Planting red, blue and yellow markers, two Cal Fire investigators Friday tracked the direction of the conflagration to a clearing, closed off by a rusted chain slung between two trees. It appeared as though someone had been clearing brush there. No other information is available about the site, which is being treated as a crime scene.

Also, the KRON live chat is continuing off-site.

7:45 a.m.: Betcha didn’t know this: You can get a poison oak rash from exposure to the ashes of burnt plants.

In addition to direct contact with the plant, transmission of the allergen can occur from a number of other sources including smoke particles, contact with objects such as clothing, gloves, and tools, or contact with animals, particularly pets. When poison oak is burned, the oils can be transported on the smoke particles. Breathing this smoke can cause severe respiratory irritation.

7:30 a.m.: KRON4 has a rolling fire chat. I don’t think the station’s head Web guy has slept in three days.


1:20 p.m.: Many questions were answered (the best we could) at the Mercury News live chat. One reader passed along a link to a Google Map from CalFire that shows where the fire’s burning.

11:30 a.m.: By this time yesterday, fresh updates of the fire’s growth were coming fast and furious. Today, not much at all. Which tells us that the cool weather, calm winds and moist marine layer have (hopefully) helped firefighters contain the blaze. There’s a reason this area has had so few major fires in the last 100 years: the climate generally won’t let them spread. Yesterday morning a spark got away amid a rare combination of gusty winds following a weeklong heatwave following one of the driest springs on record. The big however: once the marine layer recedes and the afternoon breezes pick up, fresh challenges might arise. We’re not out of the woods yet. This’ll be my last update today; I’m joining the live Mercury News chat with Lisa Fernandez at noon, then it’s off to my real job.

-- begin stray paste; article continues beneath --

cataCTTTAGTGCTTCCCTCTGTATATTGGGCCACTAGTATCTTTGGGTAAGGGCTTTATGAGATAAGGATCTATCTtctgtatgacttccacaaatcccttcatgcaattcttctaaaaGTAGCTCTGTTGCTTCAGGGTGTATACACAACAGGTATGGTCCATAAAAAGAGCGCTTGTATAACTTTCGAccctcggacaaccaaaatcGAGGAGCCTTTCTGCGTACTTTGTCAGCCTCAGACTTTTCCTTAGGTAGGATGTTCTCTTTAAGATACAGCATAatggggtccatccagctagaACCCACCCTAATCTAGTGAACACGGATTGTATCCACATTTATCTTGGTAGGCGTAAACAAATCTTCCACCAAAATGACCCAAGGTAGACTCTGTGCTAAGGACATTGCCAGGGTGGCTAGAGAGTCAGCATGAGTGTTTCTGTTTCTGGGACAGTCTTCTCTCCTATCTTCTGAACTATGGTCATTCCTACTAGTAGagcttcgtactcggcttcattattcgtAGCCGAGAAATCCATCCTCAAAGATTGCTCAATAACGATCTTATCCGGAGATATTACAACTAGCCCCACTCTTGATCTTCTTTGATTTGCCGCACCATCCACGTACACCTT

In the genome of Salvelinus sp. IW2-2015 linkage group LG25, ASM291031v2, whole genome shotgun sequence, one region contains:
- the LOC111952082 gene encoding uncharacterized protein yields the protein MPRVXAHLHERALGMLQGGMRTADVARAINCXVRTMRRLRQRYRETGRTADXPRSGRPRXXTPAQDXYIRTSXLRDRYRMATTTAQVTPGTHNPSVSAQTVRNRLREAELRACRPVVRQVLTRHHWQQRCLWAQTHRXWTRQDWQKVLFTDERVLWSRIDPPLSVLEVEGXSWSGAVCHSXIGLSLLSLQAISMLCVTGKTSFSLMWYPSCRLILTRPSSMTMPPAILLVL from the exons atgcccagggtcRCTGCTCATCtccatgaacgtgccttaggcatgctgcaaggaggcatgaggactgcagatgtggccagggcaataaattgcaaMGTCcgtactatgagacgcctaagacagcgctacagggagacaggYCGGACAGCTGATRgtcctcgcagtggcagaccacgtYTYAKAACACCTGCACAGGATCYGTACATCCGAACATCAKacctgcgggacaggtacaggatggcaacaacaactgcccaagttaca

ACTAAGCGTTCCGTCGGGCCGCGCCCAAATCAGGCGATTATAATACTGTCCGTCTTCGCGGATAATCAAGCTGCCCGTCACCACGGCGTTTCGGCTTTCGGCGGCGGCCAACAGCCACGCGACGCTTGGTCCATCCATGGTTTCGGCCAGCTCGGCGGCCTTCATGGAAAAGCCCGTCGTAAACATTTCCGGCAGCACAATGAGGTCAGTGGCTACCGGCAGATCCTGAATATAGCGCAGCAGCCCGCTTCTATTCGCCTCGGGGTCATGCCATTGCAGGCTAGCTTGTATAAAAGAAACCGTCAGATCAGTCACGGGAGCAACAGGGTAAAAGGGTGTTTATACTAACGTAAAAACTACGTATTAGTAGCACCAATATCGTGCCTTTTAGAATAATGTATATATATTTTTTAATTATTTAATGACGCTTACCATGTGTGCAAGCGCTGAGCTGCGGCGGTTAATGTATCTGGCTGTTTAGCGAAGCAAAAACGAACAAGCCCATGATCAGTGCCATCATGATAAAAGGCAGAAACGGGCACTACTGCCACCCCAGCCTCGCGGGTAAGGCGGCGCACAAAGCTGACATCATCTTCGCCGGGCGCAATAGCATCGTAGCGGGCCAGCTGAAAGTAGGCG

11 a.m.: Handy link: Santa Cruz County road closures. Most caused by the Summit fire at the moment.

9:55 a.m.: KUSP Public Radio has a succinct list of fire updates and resources. Scads o’ news links, Flickr pix and Twitter tweets at this news feed.

9:40 a.m.: Mercury News Reporter Lisa Fernandez, who has been covering the fire since the first spark was reported, is doing a live a chat at noon at

9:05 a.m.: found on YouTube: A house burning in Eureka Canyon (very shaky, but scary toward the end).

8:45 a.m.: I’ve just confirmed Mount Madonna and Uvas Canyon county parks are closed — presumably at least through the weekend.

8 a.m.: The Santa Cruz Sentinel home page has a collection of key fire info, including:

  • Evacuation information: Evacuation facilities set up at Santa Cruz County Fairgrounds, 2601 E. Lake Ave., Watsonville. Call (831) 458-7195.
  • Red Cross: Staging at Santa Cruz County Fairgrounds, 2601 E. Lake Ave., Watsonville.
  • Volunteer:Volunteer Centers of Santa Cruz County, call (831) 427-5070
  • Animal Services: Santa Cruz Animal Services helping with large animal evacuations. Call (831) 454-7303.

7 a.m.: Best news we’ve heard in awhile, from this morning’s Mercury News:

Friday dawned with calm, overcast skies. “There isn’t a breath of wind,” said Chris Morgan, a fire protection specialist with the California Department of Forestry and Fire Protection. “And that’s a very good thing.”

We all know how cold and moist the trails down that way are in the morning, so this is pretty much the answer to people’s prayers. reported last night that a permitted burn got out of control, triggering the fire.

Today’s Merc has four inside pages of coverage. Go buy one, it’s cheap. I edited a story last night about a guy whose home, which he had built himself, burnt to the ground. “For the first time, Nathan Zazzara saw his father cry.” Heart-rending. has a forum for the fire, where I picked up two choice tidbits: Financial assistance for pet owners … and a storage company in Morgan Hill offering two months of free storage to anybody affected by the fire.

More links:

I still need to find out how the area’s parks are affected. The fire was near the western border of Uvas Canyon County Park last night and may be into Forest of Nisene Marks State Park.